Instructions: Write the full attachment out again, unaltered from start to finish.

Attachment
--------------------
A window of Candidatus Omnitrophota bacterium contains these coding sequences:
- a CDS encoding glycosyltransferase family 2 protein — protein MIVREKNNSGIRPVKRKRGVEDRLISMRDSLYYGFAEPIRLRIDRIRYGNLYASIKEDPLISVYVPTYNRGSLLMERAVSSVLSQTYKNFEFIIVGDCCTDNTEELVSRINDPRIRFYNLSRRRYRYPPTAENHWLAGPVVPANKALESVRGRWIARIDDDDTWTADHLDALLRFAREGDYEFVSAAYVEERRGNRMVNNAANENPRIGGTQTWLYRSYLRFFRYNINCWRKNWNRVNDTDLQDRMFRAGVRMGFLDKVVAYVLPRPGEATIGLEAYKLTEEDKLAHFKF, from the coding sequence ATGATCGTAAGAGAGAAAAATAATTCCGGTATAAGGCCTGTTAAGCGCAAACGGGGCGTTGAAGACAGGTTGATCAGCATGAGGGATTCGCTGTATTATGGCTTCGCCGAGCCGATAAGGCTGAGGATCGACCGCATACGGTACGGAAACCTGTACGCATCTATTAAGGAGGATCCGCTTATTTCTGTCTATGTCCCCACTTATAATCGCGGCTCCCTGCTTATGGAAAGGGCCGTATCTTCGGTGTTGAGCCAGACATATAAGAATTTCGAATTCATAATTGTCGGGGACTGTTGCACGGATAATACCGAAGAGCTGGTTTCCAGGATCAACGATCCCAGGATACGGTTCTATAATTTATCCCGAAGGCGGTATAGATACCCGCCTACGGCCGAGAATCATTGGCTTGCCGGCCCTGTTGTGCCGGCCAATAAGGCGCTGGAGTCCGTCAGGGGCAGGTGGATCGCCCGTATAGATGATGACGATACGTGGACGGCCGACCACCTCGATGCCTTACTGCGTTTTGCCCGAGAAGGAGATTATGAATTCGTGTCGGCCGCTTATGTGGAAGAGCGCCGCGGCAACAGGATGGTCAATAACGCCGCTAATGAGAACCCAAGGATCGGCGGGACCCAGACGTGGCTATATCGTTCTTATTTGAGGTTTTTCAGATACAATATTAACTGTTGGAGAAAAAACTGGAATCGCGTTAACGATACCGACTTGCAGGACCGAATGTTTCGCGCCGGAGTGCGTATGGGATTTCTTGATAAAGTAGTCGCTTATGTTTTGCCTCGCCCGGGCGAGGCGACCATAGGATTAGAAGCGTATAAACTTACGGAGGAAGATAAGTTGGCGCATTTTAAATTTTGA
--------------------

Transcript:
A window of Candidatus Omnitrophota bacterium contains these coding sequences:
- a CDS encoding glycosyltransferase family 2 protein — protein MIVREKNNSGIRPVKRKRGVEDRLISMRDSLYYGFAEPIRLRIDRIRYGNLYASIKEDPLISVYVPTYNRGSLLMERAVSSVLSQTYKNFEFIIVGDCCTDNTEELVSRINDPRIRFYNLSRRRYRYPPTAENHWLAGPVVPANKALESVRGRWIARIDDDDTWTADHLDALLRFAREGDYEFVSAAYVEERRGNRMVNNAANENPRIGGTQTWLYRSYLRFFRYNINCWRKNWNRVNDTDLQDRMFRAGVRMGFLDKVVAYVLPRPGEATIGLEAYKLTEEDKLAHFKF, from the coding sequence ATGATCGTAAGAGAGAAAAATAATTCCGGTATAAGGCCTGTTAAGCGCAAACGGGGCGTTGAAGACAGGTTGATCAGCATGAGGGATTCGCTGTATTATGGCTTCGCCGAGCCGATAAGGCTGAGGATCGACCGCATACGGTACGGAAACCTGTACGCATCTATTAAGGAGGATCCGCTTATTTCTGTCTATGTCCCCACTTATAATCGCGGCTCCCTGCTTATGGAAAGGGCCGTATCTTCGGTGTTGAGCCAGACATATAAGAATTTCGAATTCATAATTGTCGGGGACTGTTGCACGGATAATACCGAAGAGCTGGTTTCCAGGATCAACGATCCCAGGATACGGTTCTATAATTTATCCCGAAGGCGGTATAGATACCCGCCTACGGCCGAGAATCATTGGCTTGCCGGCCCTGTTGTGCCGGCCAATAAGGCGCTGGAGTCCGTCAGGGGCAGGTGGATCGCCCGTATAGATGATGACGATACGTGGACGGCCGACCACCTCGATGCCTTACTGCGTTTTGCCCGAGAAGGAGATTATGAATTCGTGTCGGCCGCTTATGTGGAAGAGCGCCGCGGCAACAGGATGGTCAATAACGCCGCTAATGAGAACCCAAGGATCGGCGGGACCCAGACGTGGCTATATCGTTCTTATTTGAGGTTTTTCAGATACAATATTAACTGTTGGAGAAAAAACTGGAATCGCGTTAACGATACCGACTTGCAGGACCGAATGTTTCGCGCCGGAGTGCGTATGGGATTTCTTGATAAAGTAGTCGCTTATGTTTTGCCTCGCCCGGGCGAGGCGACCATAGGATTAGAAGCGTATAAACTTACGGAGGAAGATAAGTTGGCGCATTTTAAATTTTGA